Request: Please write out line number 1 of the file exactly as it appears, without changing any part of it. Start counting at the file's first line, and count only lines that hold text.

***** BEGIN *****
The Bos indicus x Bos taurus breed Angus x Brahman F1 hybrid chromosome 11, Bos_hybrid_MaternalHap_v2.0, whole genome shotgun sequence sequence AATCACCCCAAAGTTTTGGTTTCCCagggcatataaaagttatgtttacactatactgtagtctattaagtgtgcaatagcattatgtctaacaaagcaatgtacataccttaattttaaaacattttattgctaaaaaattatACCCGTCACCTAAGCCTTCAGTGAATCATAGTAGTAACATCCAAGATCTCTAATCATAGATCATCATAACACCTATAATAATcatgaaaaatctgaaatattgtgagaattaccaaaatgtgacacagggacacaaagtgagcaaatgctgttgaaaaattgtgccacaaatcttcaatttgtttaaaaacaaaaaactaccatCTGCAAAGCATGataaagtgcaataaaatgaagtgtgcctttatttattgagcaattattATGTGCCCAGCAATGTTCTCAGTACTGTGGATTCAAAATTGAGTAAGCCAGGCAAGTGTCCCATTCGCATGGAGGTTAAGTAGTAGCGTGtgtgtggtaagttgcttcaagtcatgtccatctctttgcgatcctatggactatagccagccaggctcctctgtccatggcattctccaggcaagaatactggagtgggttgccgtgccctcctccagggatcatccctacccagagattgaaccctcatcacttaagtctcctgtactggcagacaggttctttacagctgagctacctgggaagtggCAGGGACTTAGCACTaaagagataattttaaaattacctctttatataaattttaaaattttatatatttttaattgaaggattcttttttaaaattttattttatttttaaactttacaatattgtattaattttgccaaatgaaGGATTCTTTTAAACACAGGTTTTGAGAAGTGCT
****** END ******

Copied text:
The Bos indicus x Bos taurus breed Angus x Brahman F1 hybrid chromosome 11, Bos_hybrid_MaternalHap_v2.0, whole genome shotgun sequence sequence AATCACCCCAAAGTTTTGGTTTCCCagggcatataaaagttatgtttacactatactgtagtctattaagtgtgcaatagcattatgtctaacaaagcaatgtacataccttaattttaaaacattttattgctaaaaaattatACCCGTCACCTAAGCCTTCAGTGAATCATAGTAGTAACATCCAAGATCTCTAATCATAGATCATCATAACACCTATAATAATcatgaaaaatctgaaatattgtgagaattaccaaaatgtgacacagggacacaaagtgagcaaatgctgttgaaaaattgtgccacaaatcttcaatttgtttaaaaacaaaaaactaccatCTGCAAAGCATGataaagtgcaataaaatgaagtgtgcctttatttattgagcaattattATGTGCCCAGCAATGTTCTCAGTACTGTGGATTCAAAATTGAGTAAGCCAGGCAAGTGTCCCATTCGCATGGAGGTTAAGTAGTAGCGTGtgtgtggtaagttgcttcaagtcatgtccatctctttgcgatcctatggactatagccagccaggctcctctgtccatggcattctccaggcaagaatactggagtgggttgccgtgccctcctccagggatcatccctacccagagattgaaccctcatcacttaagtctcctgtactggcagacaggttctttacagctgagctacctgggaagtggCAGGGACTTAGCACTaaagagataattttaaaattacctctttatataaattttaaaattttatatatttttaattgaaggattcttttttaaaattttattttatttttaaactttacaatattgtattaattttgccaaatgaaGGATTCTTTTAAACACAGGTTTTGAGAAGTGCT